On Wednesday 15 March the Chief Minster, Deputy Kristina Moore, appeared on the BBC Breakfast show with presenter Jenny Mullin to discuss drainage issues impacting the development of new affordable housing, particularly in St Peter. The first part of the interview featured Islander, Kevin Pallot, who is hoping to purchase one of the homes at the St Peter development.
Chief Minister: I remain of the same view that I was when I spoke to Kevin before the election: it is really important we deliver housing. It is one of our areas of relentless focus and we as a government have been as disappointed to learn of this issue of a lack of investment in the drainage system. That is something we are determined to work around so it doesn’t delay the delivery of housing because we know how vital it is for Islanders.
BBC: Why weren’t the drains and sewerage thought about earlier in the development?
CM: So, a previous government actually took a decision to invest in the treatment plant at Bellozanne. That work is going to be complete at the end of this year, so it came as something of a surprise to us as the political leaders when we learned that there were issues with the network, but as I say the Minister for Infrastructure is very much focused on delivery. I spoke to him yesterday and he assured me he is looking for solutions so that we don’t delay the delivery of housing due to this issue.
BBC: How will this affect other developments in the Island?
CM: It means we need to look at alternative solutions, but we are committed to doing that so we can equally deliver the housing that we understand Islanders desperately want to see in the Island.
BBC: How can we expect families, like Kevin’s, to stay in Jersey if they can’t afford a home here?
CM: We very much understand that, which is why one of our three areas of relentless focus is housing. And we are focused on moving forward with the delivery of housing. I regularly ask for updates and we are obviously in the planning stage at the moment with plans for the St Saviour’s Hospital site are under way, as well as the plans for St Peter and other areas, where we will see new housing and affordable housing delivered.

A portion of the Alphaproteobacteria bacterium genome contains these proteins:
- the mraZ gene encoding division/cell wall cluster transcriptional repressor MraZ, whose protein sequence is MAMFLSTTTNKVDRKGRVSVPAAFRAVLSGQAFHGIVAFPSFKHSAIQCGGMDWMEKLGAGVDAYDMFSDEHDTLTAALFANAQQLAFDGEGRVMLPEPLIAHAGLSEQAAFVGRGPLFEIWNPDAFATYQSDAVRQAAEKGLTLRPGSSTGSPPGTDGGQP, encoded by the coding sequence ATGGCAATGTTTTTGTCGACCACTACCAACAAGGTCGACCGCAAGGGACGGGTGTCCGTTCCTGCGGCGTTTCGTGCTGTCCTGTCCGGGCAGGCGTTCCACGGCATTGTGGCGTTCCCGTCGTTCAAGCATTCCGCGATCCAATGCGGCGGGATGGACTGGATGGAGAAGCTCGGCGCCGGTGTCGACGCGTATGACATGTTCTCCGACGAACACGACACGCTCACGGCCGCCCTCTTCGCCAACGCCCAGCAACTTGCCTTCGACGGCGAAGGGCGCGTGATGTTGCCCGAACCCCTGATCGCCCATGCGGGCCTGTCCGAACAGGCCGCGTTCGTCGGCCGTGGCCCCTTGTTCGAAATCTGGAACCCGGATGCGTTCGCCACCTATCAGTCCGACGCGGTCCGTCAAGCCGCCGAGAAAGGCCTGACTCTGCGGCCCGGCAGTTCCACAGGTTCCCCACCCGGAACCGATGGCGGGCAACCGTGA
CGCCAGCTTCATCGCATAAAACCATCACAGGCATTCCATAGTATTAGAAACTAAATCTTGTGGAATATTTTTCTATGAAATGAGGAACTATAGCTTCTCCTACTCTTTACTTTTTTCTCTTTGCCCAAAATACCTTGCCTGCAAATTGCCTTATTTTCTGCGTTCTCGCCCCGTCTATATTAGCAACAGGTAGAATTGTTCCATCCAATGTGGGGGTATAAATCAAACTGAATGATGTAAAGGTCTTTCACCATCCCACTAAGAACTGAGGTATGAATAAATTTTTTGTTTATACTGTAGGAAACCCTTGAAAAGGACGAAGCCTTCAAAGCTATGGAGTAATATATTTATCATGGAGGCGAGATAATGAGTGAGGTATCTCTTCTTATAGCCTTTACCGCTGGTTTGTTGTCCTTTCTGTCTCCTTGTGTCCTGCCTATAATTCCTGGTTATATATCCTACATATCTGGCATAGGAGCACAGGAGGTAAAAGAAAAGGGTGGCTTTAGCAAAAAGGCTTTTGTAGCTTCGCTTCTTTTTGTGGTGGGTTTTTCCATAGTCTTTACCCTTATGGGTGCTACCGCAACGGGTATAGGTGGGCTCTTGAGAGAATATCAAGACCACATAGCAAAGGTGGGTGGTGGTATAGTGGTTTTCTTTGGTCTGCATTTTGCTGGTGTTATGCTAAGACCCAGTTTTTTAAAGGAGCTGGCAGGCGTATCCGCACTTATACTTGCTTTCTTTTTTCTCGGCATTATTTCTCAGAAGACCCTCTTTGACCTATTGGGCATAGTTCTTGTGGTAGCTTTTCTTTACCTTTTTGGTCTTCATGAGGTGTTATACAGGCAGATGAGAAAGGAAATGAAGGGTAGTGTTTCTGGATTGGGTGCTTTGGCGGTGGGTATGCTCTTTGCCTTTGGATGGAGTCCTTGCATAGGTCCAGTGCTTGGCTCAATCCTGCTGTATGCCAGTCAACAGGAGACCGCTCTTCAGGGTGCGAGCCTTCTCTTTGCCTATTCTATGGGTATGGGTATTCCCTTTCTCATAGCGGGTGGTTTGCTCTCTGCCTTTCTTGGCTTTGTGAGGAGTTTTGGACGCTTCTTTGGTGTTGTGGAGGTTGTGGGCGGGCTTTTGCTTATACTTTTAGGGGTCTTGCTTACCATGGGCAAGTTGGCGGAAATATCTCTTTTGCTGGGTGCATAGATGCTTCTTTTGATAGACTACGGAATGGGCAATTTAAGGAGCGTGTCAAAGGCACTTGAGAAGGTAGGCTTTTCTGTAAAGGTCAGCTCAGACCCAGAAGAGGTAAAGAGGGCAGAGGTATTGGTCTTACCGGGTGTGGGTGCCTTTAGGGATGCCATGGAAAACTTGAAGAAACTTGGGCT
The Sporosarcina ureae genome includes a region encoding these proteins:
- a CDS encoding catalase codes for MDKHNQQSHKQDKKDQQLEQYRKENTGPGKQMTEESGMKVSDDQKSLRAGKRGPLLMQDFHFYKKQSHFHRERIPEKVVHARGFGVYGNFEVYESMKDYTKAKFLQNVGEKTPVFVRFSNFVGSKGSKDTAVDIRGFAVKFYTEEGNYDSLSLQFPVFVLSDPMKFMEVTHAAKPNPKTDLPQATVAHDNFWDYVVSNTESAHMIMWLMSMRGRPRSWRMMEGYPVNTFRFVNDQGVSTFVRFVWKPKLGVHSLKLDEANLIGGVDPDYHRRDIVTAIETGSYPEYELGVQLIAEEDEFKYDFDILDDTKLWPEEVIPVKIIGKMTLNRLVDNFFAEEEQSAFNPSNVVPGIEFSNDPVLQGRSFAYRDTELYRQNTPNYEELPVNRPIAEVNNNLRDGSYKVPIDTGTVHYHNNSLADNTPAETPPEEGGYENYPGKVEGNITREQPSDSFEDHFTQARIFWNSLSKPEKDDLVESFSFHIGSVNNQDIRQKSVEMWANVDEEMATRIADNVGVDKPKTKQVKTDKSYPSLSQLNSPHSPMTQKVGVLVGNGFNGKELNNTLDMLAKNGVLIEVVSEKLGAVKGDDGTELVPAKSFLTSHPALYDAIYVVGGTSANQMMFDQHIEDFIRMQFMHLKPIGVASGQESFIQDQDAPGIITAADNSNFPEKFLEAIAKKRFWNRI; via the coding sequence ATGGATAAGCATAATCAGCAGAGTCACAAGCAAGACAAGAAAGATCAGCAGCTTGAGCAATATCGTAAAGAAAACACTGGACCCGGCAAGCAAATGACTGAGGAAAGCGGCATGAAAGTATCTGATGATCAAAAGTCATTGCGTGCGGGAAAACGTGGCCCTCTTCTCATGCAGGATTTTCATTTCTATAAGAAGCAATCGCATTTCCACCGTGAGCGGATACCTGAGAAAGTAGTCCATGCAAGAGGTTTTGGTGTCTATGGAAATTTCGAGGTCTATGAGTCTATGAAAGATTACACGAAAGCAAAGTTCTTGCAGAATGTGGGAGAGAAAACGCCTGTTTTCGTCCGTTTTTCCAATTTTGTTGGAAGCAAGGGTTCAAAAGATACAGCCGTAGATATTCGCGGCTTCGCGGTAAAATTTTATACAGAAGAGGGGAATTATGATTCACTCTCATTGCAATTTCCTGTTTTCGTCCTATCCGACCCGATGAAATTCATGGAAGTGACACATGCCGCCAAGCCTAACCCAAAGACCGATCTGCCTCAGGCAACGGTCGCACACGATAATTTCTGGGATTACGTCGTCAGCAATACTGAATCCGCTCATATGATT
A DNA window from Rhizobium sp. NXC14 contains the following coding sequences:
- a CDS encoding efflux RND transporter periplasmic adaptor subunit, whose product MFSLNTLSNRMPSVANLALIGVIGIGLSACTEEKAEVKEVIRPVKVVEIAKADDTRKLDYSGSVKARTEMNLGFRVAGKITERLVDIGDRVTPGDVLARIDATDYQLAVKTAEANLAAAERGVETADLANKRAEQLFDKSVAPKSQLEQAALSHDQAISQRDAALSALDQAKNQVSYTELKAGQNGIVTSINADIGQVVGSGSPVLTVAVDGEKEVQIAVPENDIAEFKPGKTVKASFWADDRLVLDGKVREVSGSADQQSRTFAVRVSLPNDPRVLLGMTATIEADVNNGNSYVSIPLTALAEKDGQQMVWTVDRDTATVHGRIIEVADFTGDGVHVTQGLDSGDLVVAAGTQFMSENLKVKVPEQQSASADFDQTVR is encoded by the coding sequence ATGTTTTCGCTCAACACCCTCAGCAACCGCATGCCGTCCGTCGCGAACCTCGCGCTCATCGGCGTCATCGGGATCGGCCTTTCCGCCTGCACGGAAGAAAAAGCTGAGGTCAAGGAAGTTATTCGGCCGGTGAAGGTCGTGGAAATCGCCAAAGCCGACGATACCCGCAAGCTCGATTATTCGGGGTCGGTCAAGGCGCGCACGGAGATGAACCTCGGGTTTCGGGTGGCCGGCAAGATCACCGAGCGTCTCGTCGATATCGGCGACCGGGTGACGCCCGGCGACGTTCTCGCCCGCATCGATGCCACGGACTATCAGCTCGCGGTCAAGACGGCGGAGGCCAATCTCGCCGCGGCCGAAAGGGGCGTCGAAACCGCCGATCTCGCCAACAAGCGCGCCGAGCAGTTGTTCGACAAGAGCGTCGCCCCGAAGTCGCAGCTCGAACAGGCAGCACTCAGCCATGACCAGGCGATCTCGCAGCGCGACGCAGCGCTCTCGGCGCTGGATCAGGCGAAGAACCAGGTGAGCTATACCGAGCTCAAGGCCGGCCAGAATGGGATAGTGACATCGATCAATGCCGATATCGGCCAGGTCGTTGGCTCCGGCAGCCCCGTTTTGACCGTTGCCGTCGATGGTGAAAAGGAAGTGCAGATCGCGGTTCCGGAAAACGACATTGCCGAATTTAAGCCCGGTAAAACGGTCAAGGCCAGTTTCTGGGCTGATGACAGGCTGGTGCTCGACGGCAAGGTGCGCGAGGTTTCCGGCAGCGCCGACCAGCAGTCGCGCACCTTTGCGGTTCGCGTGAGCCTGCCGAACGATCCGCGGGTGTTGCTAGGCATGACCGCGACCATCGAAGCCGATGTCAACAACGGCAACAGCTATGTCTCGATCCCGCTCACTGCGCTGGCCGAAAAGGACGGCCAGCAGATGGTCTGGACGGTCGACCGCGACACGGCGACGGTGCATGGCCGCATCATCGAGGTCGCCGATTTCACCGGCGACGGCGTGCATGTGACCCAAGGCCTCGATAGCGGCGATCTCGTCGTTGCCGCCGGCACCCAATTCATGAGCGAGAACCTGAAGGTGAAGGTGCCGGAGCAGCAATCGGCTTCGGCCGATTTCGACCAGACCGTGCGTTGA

BBC: The Minister for the Environment said there has to be investment in the drainage system after years of neglect. What money can you make available?
CM: We are working on that. Now we know of the problem we recognise that some investment is needed, and we are working on how we can do that. Work at the treatment plant comes to an end at the end of this year which will be a step forward, but we will then set to ensuring the drainage network is also dealt with.
BBC: Where will this money come from and how much are we looking at?
CM: Well, it is a considerable amount of money that will be needed, some millions, about £40 million that will be required, and we are currently in discussions about how we will achieve that.
BBC: Will the public feel that? Where’s that money coming from?
CM: We are working on that plan and will be announce it as soon as we can.
BBC: Are you happy to meet Kevin again?
CM: I would be really happy to meet Kevin again and, of course, I remain absolutely committed to delivering housing, [as are] members of my government… and the officials we are working with. We are investing in our Strategic Housing Unit so they can support us in delivering policies that will help us deliver the housing Islanders want to see.
BBC: What do you mean by ways to work around the issue (question sent in)? Does it mean new homes won’t be connected to the system?
CM: No, I think this means we will have to look at options like creating tanking systems and timer systems that manage the flow of liquid waste into the existing drainage system. I hope that’s not too technical a description.”
BBC: You certainly know a bit more than me about it. Good to know, I will do a bit of Googling to get up to speed.
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